And what he said of his resonates in ours.

  • @jaybate-1.0 I once worked for a large German company that had all kinds of official policies. It emboldened some individuals to be blatant about their lifestyle. I got tired of it and once made a comment while some of us were out drinking. That comment got back to someone above my pay-grade and the next review I got put me on probation for bad performance, with no mention of any offense. Just bad marks although I was always above quota. I quit shortly there after. Right in front of my desk is a bookcase with two plaques from said company congratulating me for above quota performance for the two years I was an employee there. It reminds me how screwed up things can be with some people and/or organizations.

  • @JayhawkRock78

    Thanks for sharing that one! Whew!

    All bureaucracies–large and small–are routinized and so very vulnerable to emergent complexity.

    All large organizations in private and public sectors are ever more bureaucratic and unwieldy.

    Transparency is the only way to know what a bureaucracy is doing.

    Thus secrecy is the enemy of us all in a free society full of bureaucracy and national security compartmentalization and opacity.

    Secrecy breeds unaccountability.

    Unaccountability encourages abuse of power to concentrate power.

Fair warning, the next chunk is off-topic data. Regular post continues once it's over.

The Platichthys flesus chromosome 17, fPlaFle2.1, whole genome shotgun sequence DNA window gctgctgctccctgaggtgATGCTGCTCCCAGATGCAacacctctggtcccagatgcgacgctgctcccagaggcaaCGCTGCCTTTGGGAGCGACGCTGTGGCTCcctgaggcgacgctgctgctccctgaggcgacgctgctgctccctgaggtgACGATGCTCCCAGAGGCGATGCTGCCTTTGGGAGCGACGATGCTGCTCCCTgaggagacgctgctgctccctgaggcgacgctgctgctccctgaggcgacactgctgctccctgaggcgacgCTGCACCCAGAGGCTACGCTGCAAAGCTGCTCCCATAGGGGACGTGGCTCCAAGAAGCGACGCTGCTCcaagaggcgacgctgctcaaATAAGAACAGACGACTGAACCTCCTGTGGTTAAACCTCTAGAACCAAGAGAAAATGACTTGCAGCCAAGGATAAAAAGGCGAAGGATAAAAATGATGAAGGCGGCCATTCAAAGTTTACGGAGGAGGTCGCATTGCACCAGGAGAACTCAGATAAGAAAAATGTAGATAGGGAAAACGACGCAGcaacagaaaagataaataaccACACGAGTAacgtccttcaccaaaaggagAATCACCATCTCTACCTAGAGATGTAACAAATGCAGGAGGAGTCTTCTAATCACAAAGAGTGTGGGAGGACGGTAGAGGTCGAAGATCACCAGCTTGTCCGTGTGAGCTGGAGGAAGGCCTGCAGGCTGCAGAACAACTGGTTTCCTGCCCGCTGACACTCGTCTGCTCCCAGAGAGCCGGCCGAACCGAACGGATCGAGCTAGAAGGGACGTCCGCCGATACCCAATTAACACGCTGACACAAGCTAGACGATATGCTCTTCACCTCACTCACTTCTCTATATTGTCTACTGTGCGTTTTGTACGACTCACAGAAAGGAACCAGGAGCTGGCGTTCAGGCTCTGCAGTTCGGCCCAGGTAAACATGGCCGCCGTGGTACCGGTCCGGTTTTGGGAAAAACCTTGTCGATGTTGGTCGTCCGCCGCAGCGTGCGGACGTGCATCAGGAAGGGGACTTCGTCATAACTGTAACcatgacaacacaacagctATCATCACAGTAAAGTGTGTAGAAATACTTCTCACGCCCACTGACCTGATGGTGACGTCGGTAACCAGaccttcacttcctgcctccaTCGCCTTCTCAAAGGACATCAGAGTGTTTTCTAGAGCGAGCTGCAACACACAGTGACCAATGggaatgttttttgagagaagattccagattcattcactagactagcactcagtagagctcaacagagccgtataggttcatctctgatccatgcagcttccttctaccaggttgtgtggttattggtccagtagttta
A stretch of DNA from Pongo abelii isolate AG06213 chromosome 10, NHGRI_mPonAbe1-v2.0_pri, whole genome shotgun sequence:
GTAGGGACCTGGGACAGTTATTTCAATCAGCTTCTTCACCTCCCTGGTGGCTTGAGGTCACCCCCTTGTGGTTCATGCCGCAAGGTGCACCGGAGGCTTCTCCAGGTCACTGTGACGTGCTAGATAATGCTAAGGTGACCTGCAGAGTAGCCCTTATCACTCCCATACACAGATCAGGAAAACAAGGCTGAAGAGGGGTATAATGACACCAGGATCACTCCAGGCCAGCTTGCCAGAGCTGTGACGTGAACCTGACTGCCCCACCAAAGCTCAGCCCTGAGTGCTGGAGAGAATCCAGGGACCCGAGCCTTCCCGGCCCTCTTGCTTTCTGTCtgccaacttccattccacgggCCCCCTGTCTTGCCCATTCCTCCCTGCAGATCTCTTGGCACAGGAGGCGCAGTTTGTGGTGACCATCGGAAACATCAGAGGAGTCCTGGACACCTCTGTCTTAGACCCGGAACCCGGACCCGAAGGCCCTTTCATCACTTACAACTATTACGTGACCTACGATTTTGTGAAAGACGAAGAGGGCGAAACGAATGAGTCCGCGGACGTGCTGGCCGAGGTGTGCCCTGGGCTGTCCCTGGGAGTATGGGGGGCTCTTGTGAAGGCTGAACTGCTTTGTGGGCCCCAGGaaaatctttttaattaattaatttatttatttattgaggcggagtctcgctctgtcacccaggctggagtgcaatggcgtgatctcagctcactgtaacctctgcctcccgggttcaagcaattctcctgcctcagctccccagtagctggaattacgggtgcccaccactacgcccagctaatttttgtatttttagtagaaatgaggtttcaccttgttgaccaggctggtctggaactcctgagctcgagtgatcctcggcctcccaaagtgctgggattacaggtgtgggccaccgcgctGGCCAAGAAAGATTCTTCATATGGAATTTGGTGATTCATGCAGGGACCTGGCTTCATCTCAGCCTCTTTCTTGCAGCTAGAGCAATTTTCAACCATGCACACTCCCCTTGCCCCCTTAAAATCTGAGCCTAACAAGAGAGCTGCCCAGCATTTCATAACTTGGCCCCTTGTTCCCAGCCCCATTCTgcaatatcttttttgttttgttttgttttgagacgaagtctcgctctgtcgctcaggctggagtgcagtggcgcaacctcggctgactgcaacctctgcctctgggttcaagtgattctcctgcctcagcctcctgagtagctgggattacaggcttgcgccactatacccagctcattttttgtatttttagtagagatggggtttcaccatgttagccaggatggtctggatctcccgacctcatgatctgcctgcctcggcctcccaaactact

Concentrated power leads to cost shifting onto all but the top of the bureaucracy.

    Cost shifting destroys the will of the lower 80 percent of the bureaucracy to find solutions at the levels they need to be found at.

    Ricardo’s top 20% begin to make all decisions and actions based on the assumption that bottom 80% cannot execute effectively.

    The bureaucracy ceases to serve its function and instead becomes an organization seeking only to perpetuate the top 20%.

    The top 20 percent see diminshing returns in cannabalizing the bottom 80 percent and instead begin to divide and conquer the top 20% and cannabalize it.

    This process continues until half of one percent is left being perpetuated and the organization is really just a giant hulk dead in the water going out of business, or through serial bankruptcies and bailouts, only dying when the government that subsidizes it finally collapses itself.

    Glad you are out of it.

  • Thanks. You are describing some the other half of the problems I had in that organization. More and more meetings, reports, and rules and less and less autonomy to do one’s job.

    The current job I have is 180 degrees from that and I count myself very lucky.

Log in to reply